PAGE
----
# Re: FUZZY LOGIC (Wang & Mendel algorithm)

Jonathan G Campbell (jg.campbell@ulst.ac.uk)
Wed, 8 Jul 1998 04:40:57 +0200 (MET DST)

joaquin wrote:
>
> first my inglish is very bad.
>
> I'm reserching on fuzzylogic controlers, and I need information about the
> WANG&MENDEL algorithm .
> you can contact me jpenass@nexo.es
>

L.X. Wang and J.M. Mendel. Generating Fuzzy Rules by Learning
from Examples. IEEE Trans. Syst. Man. Cybern., Vol. 22, No. 6.
1992.

You might find some help in:

http://www.infm.ulst.ac.uk/~jgc/papers/fz1094.a but be careful to avoid
my attempts to link fuzzy rule-bases with classical propositional logic
-- it's not all that helpful, is probably wrong, and the diagrams for,
e.g., relations, are impossible to read.

Some fuzzy rule-base software which uses employs the Wang-Mendel
training rule is described in:

Attempt at quick explanation.

Let our fuzzy rule-based approximator be mapping R^p -> R i.e. input x=
(x1, x2, ... xp)^T -> y, output. We have a set of n training pairs:
{x^i, y^i} i=1,n -- where superscript i denotes training datum i.

Let xj (input dimension j) be partitioned into Kj fuzzy sets; likewise y
into Ky fuzzy sets.

1. Fuzzy rule-base. The input universe (subset of R^p) is thus
partitioned into Kx= K1*K2...*Kp `product' fuzzy sets, and the output,
as above, into Ky. The fuzzy rule-base consists of a fuzzy relation,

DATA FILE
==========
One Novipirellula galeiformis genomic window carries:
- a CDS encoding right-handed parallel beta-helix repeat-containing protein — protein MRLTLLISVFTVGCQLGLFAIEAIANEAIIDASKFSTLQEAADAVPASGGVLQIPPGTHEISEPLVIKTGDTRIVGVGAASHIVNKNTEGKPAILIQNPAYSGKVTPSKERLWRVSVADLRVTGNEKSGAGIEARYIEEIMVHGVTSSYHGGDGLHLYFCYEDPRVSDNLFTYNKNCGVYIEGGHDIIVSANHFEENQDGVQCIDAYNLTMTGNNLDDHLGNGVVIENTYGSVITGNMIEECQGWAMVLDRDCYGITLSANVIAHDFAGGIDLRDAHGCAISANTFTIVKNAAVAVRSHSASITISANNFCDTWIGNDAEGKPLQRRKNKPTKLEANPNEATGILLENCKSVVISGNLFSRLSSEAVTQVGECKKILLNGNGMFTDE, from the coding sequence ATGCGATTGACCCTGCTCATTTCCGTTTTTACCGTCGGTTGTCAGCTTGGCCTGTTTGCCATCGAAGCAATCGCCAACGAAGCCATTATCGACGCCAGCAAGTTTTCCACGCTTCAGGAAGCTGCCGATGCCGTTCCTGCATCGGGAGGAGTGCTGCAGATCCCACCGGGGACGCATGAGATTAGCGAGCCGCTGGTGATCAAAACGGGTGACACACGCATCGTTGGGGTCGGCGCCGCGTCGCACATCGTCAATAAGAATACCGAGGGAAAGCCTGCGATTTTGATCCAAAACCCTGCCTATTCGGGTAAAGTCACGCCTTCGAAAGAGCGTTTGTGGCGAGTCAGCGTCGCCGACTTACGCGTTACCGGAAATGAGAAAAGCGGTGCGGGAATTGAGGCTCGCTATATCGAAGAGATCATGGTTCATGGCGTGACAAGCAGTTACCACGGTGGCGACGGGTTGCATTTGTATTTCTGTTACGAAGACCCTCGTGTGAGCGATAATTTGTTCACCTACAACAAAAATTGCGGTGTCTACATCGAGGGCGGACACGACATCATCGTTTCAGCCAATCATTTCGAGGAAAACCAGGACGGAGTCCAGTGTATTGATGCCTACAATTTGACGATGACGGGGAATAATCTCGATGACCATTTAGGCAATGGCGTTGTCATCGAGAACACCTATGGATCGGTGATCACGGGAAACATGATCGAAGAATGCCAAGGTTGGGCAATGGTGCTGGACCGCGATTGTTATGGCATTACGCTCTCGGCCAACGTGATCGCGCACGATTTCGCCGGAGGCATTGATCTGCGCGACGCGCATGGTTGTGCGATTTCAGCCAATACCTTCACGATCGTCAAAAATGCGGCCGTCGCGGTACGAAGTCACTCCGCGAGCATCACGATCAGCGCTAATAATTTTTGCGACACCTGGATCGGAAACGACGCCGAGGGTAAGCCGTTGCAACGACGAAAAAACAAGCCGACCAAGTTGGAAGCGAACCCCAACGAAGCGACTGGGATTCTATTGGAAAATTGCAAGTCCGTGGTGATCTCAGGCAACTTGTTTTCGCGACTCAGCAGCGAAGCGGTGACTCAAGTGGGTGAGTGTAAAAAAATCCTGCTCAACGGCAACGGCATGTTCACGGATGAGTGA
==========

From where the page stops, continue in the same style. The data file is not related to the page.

i.e. links with memberships, between the input sets (Kx of them) and the
output sets (Ky of them). Thus, there are potentially K= Kx*Ky rules.

Initialise all rules to zero degree/membership, mk=0, k= 1, K.

2. Training using Wang-Mendel rule. For each pair {x^i, y^i} i=1,n, for
x, for each dimension j, find the *maximum* membership for xj^i in
partitioning j, mj(xj^i). This chooses a *single* `product' set, k, and
x^i's membership is mx(x^i)= product j=1, p { mj(xj^i)}. Likewise for y:
my(y). Now, the degree/membership of this `firing' of the rule is m'k=
mx(.)*my(.).

If m'k > mk (current), mk= m'k.

[Note: only *one* input product set, and only one output, are selected,
those of maximum membership -- some argue that this causes loss of
information]

3. Application. Input vector x'.

Fuzzify x': Find the membership mxkx(x') of x' in (each) product
antecedent set kx= 1, Kx. Let the rule-base link the set kx with
consequent set ky, with degree mkx (from training, 2.). The *overall*
degree of implication of consequent ky is mky= mxkx(x')*mkx.

Defuzzify: Take a weighted sum of mky*centroid(ky), for each ky.

[There are alternative defuzzifications, but this is the one contained
in the paper]

Hope this helps -- last weekend, I converted my fuzzy rule-base software
from C to Java, so I think (hope!) the algorithm is clear in my mind;
but maybe the foregoing indicates otherwise ;-)

Best regards,

Jon Campbell

```--
Jonathan G Campbell Univ. Ulster Magee College Derry BT48 7JL N. Ireland
+44 1504 375367 JG.Campbell@ulst.ac.uk  http://www.infm.ulst.ac.uk/~jgc/

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